"A child's learning is the function more of the characteristics of his classmates than those of the teacher." James Coleman, 1972
. . .a pupil attitude factor, which appears to have a stronger relationship to achievement than do all the “school” factors together, is the extent to which an individual feels that he has some control over his own destiny. James Coleman, 1966
Sunday, January 20, 2013
New Common-Core Unit for ELLs: No support from research, no evidence they will work.
Re: Three Districts Test Model Common-Core Unit for ELLs.
We are told that the newly announced unit on Reading and Writing Persuasion features a “shift”: the two elements of this shift are “an explicit focus on language” and “complex texts.” Both are bad ideas. Decades of research tell us that focus on form does not help in the acquisition of forms: rather, forms are acquired through focus on meaning. Also, making texts complex and rigorous will not help language acquisition or literacy development. Texts need to be interesting (even compelling) and comprehensible without a struggle. Academic literacy development comes from massive exposure to interesting reading, not brief and intensive instruction on texts that may or may not be interesting and that are only comprehensible with complex interventions.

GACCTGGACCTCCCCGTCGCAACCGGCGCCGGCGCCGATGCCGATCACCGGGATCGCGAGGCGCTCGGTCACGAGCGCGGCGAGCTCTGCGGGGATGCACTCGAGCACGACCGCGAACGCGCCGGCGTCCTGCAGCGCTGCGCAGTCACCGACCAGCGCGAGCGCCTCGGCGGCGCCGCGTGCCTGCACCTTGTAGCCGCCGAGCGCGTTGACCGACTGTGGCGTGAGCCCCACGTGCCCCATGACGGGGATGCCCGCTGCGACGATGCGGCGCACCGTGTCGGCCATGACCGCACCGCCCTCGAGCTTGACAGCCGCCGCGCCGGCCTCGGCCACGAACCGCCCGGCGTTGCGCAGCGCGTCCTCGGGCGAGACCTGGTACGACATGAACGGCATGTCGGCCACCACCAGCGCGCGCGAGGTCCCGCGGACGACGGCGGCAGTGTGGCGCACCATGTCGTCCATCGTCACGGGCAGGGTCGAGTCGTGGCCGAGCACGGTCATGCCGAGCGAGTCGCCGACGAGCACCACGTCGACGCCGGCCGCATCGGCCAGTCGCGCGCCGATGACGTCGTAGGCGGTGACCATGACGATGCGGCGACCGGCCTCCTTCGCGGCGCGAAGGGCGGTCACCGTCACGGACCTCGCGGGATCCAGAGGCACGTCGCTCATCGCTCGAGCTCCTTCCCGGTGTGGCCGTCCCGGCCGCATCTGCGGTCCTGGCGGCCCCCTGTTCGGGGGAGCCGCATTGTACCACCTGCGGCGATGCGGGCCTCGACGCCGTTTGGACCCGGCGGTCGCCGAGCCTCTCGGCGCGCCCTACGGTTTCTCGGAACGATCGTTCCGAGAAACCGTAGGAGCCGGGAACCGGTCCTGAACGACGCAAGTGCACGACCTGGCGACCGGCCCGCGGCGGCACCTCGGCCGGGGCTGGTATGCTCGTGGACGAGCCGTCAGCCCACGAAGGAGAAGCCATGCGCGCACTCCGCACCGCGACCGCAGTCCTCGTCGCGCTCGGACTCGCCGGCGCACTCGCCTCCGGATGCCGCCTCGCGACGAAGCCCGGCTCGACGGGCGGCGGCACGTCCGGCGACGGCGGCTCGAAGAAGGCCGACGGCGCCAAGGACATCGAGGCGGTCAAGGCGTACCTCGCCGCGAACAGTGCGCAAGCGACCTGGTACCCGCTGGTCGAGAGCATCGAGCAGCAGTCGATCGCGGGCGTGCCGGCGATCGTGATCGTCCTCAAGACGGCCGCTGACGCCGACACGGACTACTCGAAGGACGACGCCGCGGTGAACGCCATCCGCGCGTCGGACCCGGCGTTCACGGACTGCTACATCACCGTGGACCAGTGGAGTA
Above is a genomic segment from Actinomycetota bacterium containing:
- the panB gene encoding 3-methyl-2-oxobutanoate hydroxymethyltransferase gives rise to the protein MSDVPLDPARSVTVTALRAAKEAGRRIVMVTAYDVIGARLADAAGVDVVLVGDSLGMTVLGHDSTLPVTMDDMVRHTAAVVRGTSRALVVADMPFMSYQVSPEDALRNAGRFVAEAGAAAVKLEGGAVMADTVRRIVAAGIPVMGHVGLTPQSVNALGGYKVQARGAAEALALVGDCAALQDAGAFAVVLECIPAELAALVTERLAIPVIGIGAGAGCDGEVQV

Neither the designers of the new materials nor Education Week appear to be even aware of the conflict between the new materials and what research has established. The only empirical data supporting the efficacy of the new approach so far is the report of one student (cited in Common Core and ELLs: Reading and Writing Persuasion, Ed Week, Jan 16).
Why is Ed Week dedicating so much space to these materials?